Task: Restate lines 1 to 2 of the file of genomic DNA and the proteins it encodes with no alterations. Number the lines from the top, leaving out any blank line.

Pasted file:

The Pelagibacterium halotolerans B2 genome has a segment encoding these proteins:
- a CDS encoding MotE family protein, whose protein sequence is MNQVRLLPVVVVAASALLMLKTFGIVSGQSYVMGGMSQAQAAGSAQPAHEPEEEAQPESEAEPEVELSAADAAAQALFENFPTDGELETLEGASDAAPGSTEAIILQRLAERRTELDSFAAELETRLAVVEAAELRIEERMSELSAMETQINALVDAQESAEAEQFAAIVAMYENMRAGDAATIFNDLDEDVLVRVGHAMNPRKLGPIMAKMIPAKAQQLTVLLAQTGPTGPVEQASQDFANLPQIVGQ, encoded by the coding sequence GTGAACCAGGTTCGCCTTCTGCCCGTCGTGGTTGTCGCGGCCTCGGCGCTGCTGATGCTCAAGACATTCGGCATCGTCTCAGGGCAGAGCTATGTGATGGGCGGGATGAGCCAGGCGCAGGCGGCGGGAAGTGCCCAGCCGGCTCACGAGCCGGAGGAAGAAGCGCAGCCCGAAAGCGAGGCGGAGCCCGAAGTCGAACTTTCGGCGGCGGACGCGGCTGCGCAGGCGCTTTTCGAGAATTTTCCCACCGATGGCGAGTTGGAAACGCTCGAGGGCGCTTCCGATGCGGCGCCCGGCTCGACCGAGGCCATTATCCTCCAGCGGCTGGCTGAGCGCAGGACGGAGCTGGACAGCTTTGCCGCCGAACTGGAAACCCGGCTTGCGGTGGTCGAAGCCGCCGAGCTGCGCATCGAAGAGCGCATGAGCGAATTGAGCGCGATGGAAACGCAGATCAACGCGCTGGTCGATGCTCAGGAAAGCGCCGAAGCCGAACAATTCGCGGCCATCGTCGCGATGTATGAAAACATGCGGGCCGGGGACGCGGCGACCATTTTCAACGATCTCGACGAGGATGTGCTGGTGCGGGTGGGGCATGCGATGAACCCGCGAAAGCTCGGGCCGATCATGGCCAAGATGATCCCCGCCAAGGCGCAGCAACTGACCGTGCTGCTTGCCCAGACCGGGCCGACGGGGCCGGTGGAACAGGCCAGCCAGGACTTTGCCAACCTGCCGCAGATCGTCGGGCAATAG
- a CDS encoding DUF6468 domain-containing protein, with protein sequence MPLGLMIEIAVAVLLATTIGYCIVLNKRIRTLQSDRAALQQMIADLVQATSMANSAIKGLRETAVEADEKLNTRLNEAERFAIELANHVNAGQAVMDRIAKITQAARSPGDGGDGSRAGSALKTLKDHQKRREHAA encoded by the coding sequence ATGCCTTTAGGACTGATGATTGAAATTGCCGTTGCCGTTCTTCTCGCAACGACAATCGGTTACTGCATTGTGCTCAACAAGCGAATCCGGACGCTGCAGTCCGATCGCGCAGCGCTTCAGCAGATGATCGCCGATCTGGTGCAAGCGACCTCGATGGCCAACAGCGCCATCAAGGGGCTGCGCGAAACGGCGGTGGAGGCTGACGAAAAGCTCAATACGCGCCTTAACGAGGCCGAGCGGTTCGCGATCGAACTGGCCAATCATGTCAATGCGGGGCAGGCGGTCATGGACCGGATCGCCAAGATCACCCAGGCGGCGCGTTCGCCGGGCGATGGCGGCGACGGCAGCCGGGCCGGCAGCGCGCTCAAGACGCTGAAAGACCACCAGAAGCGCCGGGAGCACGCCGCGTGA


The Pelagibacterium halotolerans B2 genome has a segment encoding these proteins:
- a CDS encoding MotE family protein, whose protein sequence is MNQVRLLPVVVVAASALLMLKTFGIVSGQSYVMGGMSQAQAAGSAQPAHEPEEEAQPESEAEPEVELSAADAAAQALFENFPTDGELETLEGASDAAPGSTEAIILQRLAERRTELDSFAAELETRLAVVEAAELRIEERMSELSAMETQINALVDAQESAEAEQFAAIVAMYENMRAGDAATIFNDLDEDVLVRVGHAMNPRKLGPIMAKMIPAKAQQLTVLLAQTGPTGPVEQASQDFANLPQIVGQ, encoded by the coding sequence GTGAACCAGGTTCGCCTTCTGCCCGTCGTGGTTGTCGCGGCCTCGGCGCTGCTGATGCTCAAGACATTCGGCATCGTCTCAGGGCAGAGCTATGTGATGGGCGGGATGAGCCAGGCGCAGGCGGCGGGAAGTGCCCAGCCGGCTCACGAGCCGGAGGAAGAAGCGCAGCCCGAAAGCGAGGCGGAGCCCGAAGTCGAACTTTCGGCGGCGGACGCGGCTGCGCAGGCGCTTTTCGAGAATTTTCCCACCGATGGCGAGTTGGAAACGCTCGAGGGCGCTTCCGATGCGGCGCCCGGCTCGACCGAGGCCATTATCCTCCAGCGGCTGGCTGAGCGCAGGACGGAGCTGGACAGCTTTGCCGCCGAACTGGAAACCCGGCTTGCGGTGGTCGAAGCCGCCGAGCTGCGCATCGAAGAGCGCATGAGCGAATTGAGCGCGATGGAAACGCAGATCAACGCGCTGGTCGATGCTCAGGAAAGCGCCGAAGCCGAACAATTCGCGGCCATCGTCGCGATGTATGAAAACATGCGGGCCGGGGACGCGGCGACCATTTTCAACGATCTCGACGAGGATGTGCTGGTGCGGGTGGGGCATGCGATGAACCCGCGAAAGCTCGGGCCGATCATGGCCAAGATGATCCCCGCCAAGGCGCAGCAACTGACCGTGCTGCTTGCCCAGACCGGGCCGACGGGGCCGGTGGAACAGGCCAGCCAGGACTTTGCCAACCTGCCGCAGATCGTCGGGCAATAG